Monday, January 28, 2008

Audio Book Review: Glenn Beck’s Inconvenient Book

It's fitting that Glenn Beck's television program should end up on Headline News, CNN's cut and paste station that, ironically enough, is on channel 35 here, between CNN and Fox News. I've always wondered why Beck didn't end up on Fox, as he is a conservative talk radio analyst and a fresh voice in what has become an argumentative, almost Springeresque, atmosphere. The show flows with easy humor, intelligent wit and commentary about society that is filled with common sense and optimism for the human spirit. It also bounces with the spark and drive that only someone with ADHD could have. There's nothing else on television, anyway, and I'd much rather listen to his outlook on the world than CNN's "woe to the world" view, or the hundredth rerun of Sportscenter on ESPN (which at this point is beating the Superbowl into a over-analyzed dead horse).

So it should come as no surprise that getting the audio book provided me with many hours of laughing and thought provoking ideas as I drove back and forth to work. Actually, Beck only reads 2/3 of the actual book, and the book includes many graphics that don't make it into the audiobook, so getting the book itself is much more satisfying than listening to it, but it was good nonetheless.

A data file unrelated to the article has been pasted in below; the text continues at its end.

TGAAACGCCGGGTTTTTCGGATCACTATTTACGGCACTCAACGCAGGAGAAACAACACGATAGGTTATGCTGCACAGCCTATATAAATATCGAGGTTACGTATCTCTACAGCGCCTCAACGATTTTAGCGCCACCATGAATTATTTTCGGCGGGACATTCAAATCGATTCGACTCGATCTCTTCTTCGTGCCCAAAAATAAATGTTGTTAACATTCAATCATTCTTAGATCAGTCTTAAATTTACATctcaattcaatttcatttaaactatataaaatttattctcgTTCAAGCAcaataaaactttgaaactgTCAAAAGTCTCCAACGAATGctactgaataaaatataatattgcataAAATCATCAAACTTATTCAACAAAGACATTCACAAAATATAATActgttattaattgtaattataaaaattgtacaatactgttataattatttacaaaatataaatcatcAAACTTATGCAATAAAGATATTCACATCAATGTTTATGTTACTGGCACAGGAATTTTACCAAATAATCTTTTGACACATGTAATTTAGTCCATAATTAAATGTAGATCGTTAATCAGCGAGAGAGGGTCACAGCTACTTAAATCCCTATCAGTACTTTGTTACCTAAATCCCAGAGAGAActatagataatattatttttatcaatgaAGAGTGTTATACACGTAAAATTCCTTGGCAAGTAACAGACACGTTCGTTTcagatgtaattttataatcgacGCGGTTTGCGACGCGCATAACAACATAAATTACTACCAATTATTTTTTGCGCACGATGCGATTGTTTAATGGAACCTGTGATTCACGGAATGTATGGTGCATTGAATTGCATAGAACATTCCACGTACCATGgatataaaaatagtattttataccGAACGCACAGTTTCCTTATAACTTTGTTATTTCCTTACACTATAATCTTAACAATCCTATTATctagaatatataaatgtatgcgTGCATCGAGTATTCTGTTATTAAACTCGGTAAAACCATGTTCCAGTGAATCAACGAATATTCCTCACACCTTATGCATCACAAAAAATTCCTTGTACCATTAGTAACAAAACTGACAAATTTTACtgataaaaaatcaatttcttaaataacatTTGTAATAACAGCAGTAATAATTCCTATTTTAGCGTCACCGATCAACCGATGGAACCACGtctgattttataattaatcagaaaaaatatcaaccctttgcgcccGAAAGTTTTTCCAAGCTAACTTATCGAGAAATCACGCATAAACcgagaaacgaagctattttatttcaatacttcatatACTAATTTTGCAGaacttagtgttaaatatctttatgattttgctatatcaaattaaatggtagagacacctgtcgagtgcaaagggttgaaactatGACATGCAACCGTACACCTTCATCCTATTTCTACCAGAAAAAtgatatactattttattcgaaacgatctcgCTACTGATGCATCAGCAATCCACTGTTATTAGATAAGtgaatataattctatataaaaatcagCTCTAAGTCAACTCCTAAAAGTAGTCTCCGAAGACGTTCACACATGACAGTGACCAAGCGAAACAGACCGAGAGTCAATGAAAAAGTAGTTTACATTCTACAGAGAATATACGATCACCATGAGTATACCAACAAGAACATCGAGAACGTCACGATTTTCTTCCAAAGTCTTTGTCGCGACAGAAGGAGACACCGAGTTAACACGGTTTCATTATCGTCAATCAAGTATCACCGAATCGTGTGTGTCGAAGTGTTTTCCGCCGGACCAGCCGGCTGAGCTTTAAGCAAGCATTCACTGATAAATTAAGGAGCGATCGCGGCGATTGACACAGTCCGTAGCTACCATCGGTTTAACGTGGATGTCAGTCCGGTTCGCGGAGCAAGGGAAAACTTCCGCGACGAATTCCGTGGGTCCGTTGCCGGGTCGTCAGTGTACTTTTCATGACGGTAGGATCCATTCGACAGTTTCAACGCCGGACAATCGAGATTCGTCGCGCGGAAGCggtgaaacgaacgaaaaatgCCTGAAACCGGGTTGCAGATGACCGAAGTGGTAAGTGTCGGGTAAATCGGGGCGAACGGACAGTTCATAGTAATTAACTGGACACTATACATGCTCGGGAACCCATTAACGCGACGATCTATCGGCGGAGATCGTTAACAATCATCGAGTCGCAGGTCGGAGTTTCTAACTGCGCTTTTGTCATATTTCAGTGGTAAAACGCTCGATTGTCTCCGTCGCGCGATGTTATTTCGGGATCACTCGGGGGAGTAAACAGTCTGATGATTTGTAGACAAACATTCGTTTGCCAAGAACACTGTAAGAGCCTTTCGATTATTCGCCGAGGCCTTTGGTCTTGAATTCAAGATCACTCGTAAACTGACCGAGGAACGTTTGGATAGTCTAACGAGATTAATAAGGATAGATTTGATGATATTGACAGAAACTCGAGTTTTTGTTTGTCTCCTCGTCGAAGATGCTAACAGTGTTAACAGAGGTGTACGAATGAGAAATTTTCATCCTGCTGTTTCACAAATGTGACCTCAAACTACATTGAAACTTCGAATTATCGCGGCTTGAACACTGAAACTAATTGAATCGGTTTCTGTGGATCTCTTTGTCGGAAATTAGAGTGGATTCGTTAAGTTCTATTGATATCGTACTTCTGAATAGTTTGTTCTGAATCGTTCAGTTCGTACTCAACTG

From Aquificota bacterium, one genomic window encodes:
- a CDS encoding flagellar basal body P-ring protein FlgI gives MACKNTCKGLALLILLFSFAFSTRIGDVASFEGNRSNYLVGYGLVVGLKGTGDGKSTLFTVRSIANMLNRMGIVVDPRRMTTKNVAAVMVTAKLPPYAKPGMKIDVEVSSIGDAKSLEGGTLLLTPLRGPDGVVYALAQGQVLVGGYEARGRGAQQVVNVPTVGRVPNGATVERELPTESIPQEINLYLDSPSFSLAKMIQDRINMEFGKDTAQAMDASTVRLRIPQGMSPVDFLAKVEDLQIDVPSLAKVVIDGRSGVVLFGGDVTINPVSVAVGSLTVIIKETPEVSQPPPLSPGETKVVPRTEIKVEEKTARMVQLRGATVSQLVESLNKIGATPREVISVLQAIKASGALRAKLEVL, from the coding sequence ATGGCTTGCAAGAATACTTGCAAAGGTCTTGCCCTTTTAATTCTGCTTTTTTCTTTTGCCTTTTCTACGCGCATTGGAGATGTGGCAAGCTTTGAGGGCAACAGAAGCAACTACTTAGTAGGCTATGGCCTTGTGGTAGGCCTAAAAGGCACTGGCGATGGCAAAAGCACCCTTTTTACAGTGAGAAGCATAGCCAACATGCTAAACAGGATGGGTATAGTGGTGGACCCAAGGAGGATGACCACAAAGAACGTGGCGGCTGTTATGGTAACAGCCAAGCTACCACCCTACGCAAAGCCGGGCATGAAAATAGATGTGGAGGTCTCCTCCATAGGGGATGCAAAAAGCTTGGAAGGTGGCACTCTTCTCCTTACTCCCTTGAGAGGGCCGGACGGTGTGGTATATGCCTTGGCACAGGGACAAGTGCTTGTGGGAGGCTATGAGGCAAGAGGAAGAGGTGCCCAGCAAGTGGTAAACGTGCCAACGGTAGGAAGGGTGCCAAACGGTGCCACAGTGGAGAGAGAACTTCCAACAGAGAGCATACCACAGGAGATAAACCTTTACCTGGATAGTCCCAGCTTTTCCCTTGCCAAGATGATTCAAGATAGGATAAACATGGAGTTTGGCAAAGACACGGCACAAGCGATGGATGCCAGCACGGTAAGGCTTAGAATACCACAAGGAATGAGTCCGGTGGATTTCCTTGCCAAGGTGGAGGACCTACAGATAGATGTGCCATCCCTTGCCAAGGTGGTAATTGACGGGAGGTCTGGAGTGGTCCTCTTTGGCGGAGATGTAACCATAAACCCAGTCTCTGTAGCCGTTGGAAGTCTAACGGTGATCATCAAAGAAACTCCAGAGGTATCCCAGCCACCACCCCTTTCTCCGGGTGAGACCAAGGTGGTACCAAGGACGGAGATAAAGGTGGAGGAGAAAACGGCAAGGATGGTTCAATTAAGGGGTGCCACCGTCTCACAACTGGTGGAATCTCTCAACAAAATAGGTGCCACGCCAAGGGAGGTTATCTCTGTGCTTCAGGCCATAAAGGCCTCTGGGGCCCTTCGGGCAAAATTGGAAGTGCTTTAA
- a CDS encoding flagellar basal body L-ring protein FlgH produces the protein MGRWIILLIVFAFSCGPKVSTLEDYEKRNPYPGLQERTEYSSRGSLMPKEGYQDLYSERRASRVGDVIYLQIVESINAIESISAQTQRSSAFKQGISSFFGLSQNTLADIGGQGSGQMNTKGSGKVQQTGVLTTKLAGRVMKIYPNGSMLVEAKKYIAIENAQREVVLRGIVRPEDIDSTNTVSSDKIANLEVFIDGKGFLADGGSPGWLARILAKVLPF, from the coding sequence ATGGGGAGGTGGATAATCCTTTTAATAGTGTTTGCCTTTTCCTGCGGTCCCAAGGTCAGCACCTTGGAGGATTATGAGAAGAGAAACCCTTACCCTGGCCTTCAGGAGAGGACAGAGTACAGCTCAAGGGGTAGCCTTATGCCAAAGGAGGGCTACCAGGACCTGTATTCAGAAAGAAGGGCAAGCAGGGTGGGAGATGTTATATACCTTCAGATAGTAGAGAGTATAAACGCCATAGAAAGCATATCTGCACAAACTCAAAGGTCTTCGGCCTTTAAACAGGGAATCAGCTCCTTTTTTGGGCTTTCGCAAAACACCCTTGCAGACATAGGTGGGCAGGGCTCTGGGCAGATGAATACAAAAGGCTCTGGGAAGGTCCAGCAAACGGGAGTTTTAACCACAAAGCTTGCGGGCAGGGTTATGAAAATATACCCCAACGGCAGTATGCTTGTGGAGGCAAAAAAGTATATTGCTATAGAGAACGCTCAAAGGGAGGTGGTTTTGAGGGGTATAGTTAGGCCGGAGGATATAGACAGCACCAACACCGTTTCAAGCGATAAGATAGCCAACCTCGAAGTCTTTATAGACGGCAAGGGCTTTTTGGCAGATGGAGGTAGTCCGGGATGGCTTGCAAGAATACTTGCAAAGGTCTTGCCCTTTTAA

The one thing that I wanted to focus on was on Beck's optimism and faith in the free market system. I have stated my own political views in a previous blog, that briefly, every person and business has the responsibility to self-regulate themselves based on what's right and wrong. This is the basis for the Libertarian ideal. What Beck focuses on in the chapter on Poverty is the prevailing view that increasing the minimum wage, handing out food stamps, and providing for the poor is the best way of improving the lives of its citizens. And while certainly that is needed for some people (and I know some personally, even one of my friends right now that is homeless), there are multitudes of people for whom the support by the government lessens their drive to improve themselves. It is up to the citizens of this country to achieve their own dreams. As Beck says, the Declaration of Independence talks about the "pursuit" of happiness. There is no guarantee that citizens should have happiness, or that the government should provide that for its people. People should have the drive and ability to work toward their dreams, whatever those may be. Further, the current system of capitalism provides the best road to achieving those dreams. From the garage origins of Apple to the CEO's that started off their lives working in the lowest levels of that business, people have been using the system of commerce we have to become successful. For example, my grandmother worked with a stocker at Orbach's Department store named Gene Knippers. He rose through that department store, and achieved enough success he was able to move to Florida and invest in many restaurants and other businesses. He is now a millionaire and had been given a lifetime achievement award by the association of restaurants there in Florida (I forget the name).